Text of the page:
changing parties were added in 1966. Before that amendment, some courts prevented the
“barring effect of limitations statutes by holding that the general notice requirements of

18 Dkt. no. 73, p. 8.
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Rule 15(c) were satisfied when the named and intended parties were closely related.”19
“Identity of interest generally means that the parties are so closely related in their
business operations or other activities that the institution of an action against one serves to
provide notice of the litigation against the other.”20 In other words, the close relationship
allows the imputation of notice to the party sought to be added or substituted, as a
substitute for actual notice.21 The Tenth Circuit, in cases arising before 1966, recognized
an exception, consistent with amended Rule 15(c), “where the new and old parties have
such an identity of interest that it can be assumed that relation back will not prejudice the
new defendant.”22

NSL, as an additional and apparently independent argument in support of its
objection to the Motion, argues that the identity of interest doctrine is not satisfied in this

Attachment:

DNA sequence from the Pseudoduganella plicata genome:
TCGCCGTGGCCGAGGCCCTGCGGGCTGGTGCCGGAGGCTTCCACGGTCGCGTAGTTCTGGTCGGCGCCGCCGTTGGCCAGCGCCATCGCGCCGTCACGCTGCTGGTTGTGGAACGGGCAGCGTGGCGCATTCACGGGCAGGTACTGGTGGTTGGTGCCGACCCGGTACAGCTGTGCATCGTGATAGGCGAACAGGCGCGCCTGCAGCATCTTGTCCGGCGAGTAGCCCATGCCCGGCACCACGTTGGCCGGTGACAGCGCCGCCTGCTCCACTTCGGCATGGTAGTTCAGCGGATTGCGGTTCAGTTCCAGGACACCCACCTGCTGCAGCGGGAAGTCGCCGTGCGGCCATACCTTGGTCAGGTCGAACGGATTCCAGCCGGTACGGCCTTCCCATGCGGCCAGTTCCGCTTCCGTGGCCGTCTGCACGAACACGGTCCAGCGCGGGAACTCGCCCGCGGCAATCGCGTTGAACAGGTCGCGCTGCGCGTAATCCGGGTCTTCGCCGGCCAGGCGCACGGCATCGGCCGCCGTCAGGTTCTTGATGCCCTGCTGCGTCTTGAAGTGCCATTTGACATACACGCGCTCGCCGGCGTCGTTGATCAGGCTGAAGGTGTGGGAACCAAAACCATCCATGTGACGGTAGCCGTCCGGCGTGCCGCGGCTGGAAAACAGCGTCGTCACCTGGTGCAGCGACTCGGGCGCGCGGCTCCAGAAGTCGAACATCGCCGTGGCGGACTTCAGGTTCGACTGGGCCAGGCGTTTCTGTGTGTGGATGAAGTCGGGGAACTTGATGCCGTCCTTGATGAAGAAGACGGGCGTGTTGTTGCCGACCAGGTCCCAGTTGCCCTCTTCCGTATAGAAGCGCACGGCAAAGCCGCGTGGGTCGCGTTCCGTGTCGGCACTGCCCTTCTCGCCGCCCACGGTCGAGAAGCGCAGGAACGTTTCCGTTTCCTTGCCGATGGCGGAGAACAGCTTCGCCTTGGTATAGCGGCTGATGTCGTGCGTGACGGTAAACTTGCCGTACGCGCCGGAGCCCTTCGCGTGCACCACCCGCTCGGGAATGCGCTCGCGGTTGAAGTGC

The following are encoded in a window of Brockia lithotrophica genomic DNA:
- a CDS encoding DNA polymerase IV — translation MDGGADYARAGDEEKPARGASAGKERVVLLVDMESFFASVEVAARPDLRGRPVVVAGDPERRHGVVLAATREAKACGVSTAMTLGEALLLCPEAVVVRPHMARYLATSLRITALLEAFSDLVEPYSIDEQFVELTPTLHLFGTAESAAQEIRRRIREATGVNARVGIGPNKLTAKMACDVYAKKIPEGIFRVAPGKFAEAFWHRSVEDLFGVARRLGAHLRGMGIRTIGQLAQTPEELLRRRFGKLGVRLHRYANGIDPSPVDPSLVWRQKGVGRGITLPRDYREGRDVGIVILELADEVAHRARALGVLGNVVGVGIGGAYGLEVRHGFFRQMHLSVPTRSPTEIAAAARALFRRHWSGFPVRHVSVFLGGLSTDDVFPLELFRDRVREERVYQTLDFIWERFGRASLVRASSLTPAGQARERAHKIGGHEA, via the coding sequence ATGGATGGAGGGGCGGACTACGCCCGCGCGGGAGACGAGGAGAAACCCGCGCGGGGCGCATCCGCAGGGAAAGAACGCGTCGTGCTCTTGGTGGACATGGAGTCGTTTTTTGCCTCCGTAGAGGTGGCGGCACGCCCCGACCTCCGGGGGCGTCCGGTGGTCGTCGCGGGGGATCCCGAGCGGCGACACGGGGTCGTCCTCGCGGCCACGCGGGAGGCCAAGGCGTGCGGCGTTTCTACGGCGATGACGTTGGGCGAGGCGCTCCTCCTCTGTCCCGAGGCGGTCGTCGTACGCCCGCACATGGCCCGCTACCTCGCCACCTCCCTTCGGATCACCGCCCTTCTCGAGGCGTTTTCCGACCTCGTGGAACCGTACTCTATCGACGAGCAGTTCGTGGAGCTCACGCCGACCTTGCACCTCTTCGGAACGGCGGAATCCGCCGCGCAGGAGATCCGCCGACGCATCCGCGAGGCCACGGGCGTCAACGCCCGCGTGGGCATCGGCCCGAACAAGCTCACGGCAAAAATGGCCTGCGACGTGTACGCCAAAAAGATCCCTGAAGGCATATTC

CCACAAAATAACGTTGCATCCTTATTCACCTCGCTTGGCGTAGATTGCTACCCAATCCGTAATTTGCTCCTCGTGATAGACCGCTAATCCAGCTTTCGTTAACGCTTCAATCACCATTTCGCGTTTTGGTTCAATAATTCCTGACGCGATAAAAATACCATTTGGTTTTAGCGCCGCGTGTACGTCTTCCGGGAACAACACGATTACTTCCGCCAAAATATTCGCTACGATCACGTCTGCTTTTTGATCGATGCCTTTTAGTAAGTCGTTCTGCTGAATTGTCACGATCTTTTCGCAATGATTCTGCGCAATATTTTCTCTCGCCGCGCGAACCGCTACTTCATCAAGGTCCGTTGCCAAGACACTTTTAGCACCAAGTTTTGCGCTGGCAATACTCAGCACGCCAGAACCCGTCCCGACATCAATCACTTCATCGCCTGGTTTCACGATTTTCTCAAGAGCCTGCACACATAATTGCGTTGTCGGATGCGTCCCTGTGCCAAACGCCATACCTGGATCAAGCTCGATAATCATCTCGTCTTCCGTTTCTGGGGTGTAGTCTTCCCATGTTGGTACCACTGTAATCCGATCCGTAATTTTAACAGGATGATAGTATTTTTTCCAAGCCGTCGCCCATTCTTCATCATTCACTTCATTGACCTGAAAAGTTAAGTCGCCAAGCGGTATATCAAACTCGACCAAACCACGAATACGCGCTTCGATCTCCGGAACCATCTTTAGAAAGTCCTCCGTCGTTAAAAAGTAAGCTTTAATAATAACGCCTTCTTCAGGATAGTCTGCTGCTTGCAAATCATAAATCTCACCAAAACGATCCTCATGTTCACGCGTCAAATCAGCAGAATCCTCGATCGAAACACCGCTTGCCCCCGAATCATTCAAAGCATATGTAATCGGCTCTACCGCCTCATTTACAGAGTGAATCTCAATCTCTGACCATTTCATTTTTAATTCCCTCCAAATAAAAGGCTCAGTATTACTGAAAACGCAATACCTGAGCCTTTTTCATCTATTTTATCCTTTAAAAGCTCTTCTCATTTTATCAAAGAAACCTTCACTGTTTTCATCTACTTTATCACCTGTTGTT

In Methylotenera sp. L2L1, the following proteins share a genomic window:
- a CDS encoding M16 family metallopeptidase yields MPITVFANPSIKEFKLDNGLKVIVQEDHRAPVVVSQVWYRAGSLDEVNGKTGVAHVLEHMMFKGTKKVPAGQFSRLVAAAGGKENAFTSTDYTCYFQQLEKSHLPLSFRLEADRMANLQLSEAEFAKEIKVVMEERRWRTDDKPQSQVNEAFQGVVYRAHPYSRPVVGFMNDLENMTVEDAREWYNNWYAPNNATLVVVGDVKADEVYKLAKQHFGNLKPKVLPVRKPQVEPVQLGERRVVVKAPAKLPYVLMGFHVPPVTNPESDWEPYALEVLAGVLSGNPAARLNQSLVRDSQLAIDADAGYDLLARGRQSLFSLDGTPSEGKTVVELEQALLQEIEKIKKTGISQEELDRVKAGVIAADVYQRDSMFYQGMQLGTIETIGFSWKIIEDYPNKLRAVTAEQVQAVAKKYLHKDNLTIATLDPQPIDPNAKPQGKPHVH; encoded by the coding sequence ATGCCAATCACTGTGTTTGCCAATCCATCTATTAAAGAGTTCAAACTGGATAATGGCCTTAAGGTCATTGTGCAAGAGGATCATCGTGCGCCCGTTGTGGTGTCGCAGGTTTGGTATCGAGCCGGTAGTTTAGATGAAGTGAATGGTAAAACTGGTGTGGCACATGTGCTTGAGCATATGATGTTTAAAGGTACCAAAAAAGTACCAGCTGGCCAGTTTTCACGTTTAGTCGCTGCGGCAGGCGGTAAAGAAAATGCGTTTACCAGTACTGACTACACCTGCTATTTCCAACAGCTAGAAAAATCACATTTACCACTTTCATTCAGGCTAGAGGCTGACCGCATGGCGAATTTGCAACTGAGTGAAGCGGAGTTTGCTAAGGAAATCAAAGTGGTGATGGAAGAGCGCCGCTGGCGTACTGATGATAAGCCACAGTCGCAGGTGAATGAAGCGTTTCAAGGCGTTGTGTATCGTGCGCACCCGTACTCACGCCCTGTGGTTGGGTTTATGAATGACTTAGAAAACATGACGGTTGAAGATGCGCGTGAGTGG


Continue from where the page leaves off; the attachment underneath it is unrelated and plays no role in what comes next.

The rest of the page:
case. The Court rejects this argument as a basis to deny the Motion.

First, the Court rejects NSL’s position that “[w]here there is no identity of interest,
the amendment should not relate back.”23 As examined above, the doctrine was
developed before enactment of the current rule regarding changing of parties, and the

19 6A Wright, Miller & Kane at § 1499.

20 Id.

21 Schiavone v. Fortune, 477 U.S. 21, 29 (1986); Unger v. Caloric Corp.(In re Allbrand
Appliance & Television Co., Inc.), 875 F.2d 1021, 1025 (2nd Cir.1989).
22 Graves v. General Ins. Corp., 412 F.2d 583, 585 (10th Cir, 1969) (citing Travelers
Indem. Co. v. United States, ex rel. Constr. Specialities Co., 382 F.2d 103 (10th Cir. 1967)).
23 Dkt. no. 73, p. 10.
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current rule is consistent with the doctrine. The general language of Rule 15(c)(1)(C),
added to Rule 15(c) by the 1966 amendment, preserves the “judicially developed
exception to the proposition that amendments changing parties after the limitations period
has expired will not relate back.”24 When, as in this case, Rule 15(c)(1)(C) is satisfied